I spend a lot of time in my constitutional law class discussing with my students how the predominant rule of Marbury v. Madison (that it is the Supreme Court who "says what the law [the Constitution] is" ) is not how things work in practice. Congress interprets the Constitution and implements that interpretation through, among other ways, its section 5 powers under the Fourteenth Amendment (see Katzenbach v. Morgan; cf. City of Boerne), to say nothing of its section 2 powers under the Thirteenth Amendment (see Jones v. Alfred Mayer). The President interprets the Constitution and implements that interpretation through, among other ways, his "take care" powers (most obviously these days through the current executive's use of signing statements). State elected officials also swear oaths to the Constitution, promising that their duties be discharged in conformance with that supreme document, which would presume thoughtful attention to what that document demands (what it means).
I would guess that many of us have not sworn oaths to uphold the Constitution, but that does not preclude us from interpreting it and making it meaningful in and through our daily lives. Indeed, as many constitutional law professors can probably verify, law students come to constitutional law class misbelieving the scope of their constitutional rights. What contributes to that misbelief? So much of our every day life, our popular culture, advertising. See this company, for example, whose advertisement I pondered on the way to work. Against a red, white and blue background, the ad copy read: "Divided We Stand, United We File." It had a picture of two wedding rings, one plain the other diamond-laden. And then it said underneath the rings and next to an image of the cracked liberty bell, "We, The People." I had no idea what the ad was for -- gay marriage (was this about tax fraud, filing federal forms seperately and state forms jointly (at least here in Massachusetts)? A ballot initiative? I got to thinking about all the ways these ubiquitous phrases could be meaningful. When I finally made my way to the front of the subway car, I saw it was a document filing service. What??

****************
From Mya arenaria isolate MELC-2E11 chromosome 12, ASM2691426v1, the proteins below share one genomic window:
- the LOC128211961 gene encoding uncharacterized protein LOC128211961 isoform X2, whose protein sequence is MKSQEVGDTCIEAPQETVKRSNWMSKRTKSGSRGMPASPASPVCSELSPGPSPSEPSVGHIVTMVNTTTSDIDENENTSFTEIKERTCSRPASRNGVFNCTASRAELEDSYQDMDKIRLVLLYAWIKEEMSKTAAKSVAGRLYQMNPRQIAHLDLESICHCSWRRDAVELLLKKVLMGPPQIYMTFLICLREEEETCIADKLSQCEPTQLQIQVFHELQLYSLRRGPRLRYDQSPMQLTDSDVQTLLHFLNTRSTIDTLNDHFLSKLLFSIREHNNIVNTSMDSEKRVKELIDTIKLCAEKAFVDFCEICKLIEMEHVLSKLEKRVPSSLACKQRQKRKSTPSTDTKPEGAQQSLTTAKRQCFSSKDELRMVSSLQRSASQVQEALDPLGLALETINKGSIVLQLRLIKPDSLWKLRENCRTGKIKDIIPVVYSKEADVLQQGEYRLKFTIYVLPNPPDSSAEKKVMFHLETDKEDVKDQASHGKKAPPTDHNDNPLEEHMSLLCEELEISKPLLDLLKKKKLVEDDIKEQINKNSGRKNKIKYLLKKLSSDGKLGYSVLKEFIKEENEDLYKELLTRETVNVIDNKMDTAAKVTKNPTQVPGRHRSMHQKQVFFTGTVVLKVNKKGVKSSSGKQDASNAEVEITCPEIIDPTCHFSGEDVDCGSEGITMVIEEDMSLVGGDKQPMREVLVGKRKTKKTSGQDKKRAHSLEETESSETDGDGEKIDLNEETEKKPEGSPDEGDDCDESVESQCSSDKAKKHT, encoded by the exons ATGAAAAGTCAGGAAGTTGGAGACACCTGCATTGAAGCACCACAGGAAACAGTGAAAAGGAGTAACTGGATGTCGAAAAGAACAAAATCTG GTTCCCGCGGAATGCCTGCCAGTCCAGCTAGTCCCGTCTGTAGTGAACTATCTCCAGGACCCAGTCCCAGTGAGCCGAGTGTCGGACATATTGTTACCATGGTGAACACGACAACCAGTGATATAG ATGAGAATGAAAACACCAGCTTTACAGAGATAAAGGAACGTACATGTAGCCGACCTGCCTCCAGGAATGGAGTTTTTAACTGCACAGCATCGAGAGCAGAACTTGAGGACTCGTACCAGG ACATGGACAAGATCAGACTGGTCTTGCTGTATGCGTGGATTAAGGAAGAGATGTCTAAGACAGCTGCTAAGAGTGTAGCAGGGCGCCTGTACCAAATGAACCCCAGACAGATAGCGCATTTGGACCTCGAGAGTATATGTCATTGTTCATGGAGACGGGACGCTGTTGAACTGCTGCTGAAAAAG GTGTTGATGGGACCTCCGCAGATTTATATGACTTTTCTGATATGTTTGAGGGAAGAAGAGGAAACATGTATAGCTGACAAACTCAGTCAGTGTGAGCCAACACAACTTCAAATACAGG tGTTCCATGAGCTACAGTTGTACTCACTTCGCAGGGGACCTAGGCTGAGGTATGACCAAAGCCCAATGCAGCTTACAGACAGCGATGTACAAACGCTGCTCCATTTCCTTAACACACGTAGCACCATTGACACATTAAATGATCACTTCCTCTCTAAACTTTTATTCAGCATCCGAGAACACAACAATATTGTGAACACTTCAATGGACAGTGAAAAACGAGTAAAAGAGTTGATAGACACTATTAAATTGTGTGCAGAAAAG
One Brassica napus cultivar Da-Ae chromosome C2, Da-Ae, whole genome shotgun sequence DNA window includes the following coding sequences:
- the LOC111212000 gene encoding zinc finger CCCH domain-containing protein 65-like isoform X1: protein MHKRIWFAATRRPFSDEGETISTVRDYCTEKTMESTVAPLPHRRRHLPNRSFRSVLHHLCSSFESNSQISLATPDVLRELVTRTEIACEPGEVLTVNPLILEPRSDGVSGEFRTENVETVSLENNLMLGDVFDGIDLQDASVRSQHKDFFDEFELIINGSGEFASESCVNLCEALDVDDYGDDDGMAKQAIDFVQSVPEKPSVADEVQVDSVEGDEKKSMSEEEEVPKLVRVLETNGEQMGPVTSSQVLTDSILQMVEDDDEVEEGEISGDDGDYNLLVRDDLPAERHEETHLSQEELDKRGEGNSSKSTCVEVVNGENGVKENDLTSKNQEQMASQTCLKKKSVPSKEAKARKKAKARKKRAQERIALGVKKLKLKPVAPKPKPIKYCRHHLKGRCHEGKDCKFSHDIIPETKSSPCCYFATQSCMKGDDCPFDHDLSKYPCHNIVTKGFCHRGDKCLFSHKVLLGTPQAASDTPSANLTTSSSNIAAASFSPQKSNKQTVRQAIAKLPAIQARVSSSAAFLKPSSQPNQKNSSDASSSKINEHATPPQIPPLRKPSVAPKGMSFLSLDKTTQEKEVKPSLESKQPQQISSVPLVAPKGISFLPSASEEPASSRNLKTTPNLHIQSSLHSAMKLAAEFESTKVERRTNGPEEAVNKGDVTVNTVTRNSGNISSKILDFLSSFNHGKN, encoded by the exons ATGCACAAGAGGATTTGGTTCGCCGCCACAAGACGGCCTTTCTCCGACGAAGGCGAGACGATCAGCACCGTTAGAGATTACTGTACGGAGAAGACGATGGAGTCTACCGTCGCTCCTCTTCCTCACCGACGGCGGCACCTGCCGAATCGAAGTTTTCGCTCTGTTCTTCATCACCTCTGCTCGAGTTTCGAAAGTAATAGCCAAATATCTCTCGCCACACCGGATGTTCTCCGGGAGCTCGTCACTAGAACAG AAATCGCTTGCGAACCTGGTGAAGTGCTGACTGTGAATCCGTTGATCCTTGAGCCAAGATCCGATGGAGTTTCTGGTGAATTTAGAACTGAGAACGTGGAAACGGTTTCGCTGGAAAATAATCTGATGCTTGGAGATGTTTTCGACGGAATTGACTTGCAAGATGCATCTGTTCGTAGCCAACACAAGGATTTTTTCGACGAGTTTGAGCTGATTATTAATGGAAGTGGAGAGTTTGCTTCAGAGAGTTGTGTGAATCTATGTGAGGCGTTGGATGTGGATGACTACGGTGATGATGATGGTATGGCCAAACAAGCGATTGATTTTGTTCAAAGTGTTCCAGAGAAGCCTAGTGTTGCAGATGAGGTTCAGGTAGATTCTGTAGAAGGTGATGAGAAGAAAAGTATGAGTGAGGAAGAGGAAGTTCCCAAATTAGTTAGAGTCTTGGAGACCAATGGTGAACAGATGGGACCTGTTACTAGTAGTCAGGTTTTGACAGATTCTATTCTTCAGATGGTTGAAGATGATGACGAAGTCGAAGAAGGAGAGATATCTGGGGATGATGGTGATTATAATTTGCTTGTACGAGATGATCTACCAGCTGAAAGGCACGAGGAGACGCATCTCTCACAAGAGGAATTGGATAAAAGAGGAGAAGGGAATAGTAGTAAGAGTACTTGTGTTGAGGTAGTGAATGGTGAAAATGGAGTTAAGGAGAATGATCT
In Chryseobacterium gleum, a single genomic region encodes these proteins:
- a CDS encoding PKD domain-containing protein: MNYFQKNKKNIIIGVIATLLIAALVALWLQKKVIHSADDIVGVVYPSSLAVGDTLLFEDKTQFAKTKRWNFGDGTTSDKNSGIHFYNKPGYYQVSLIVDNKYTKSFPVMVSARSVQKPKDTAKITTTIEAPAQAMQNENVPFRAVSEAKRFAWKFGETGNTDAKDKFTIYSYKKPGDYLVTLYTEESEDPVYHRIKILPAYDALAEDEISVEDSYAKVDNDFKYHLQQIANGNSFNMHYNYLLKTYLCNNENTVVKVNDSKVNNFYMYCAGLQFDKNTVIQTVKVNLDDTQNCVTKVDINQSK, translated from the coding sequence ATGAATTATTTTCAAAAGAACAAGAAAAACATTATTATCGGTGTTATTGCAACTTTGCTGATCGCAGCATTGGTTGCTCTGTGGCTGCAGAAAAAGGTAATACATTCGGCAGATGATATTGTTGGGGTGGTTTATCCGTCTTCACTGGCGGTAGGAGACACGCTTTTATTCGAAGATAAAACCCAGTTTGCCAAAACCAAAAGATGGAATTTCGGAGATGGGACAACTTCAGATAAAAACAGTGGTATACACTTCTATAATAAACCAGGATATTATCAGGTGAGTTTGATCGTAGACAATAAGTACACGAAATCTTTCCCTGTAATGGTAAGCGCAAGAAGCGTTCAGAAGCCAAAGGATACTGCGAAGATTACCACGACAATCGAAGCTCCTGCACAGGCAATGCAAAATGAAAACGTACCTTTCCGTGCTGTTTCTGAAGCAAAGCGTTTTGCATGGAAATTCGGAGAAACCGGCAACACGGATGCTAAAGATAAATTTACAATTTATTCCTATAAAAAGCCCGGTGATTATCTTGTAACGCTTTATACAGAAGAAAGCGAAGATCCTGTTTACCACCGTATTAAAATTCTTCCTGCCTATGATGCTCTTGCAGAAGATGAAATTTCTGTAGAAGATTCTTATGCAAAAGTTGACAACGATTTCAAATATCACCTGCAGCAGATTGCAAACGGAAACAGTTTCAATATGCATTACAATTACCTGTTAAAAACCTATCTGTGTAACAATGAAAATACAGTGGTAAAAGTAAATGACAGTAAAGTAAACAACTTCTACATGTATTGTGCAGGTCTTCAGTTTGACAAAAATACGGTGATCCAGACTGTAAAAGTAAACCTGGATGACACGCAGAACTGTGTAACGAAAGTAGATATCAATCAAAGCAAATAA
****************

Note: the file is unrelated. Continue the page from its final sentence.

The language of our constitutional polity -- united and divided (federalism?), "we, the people," (democracy and individuality) -- circulates everywhere, consciously and unconsciously. Perhaps this is just too obvious for most readers, but as I slog through some difficult cases with my constitutional law students, I am reminded by them that this constitutional law stuff feels unfamiliar to them, strange, difficult -- at least the constitutional law stuff we talk about in class. The "We, the People" advertisement, well, they knew that one. That one was familiar. And so I got to thinking more about how their misbelief (usually in the form of thinking we each have broader and more constitutional rights than we actually might) works to constitute a more generous (and perhaps more contentious) polity. For example, invoking the rhetoric of equality and privacy and individual freedom all in bald terms helps claims a stake in these concepts for the on-going vitality and deliberativeness of our society. Whether they are claimed correctly or not does not seem to be what matters. Indeed, contested claims -- more circulation and more varied interpretations of constitutional meaning -- may be what keeps us talking. At least such is the case in my constitutional law class.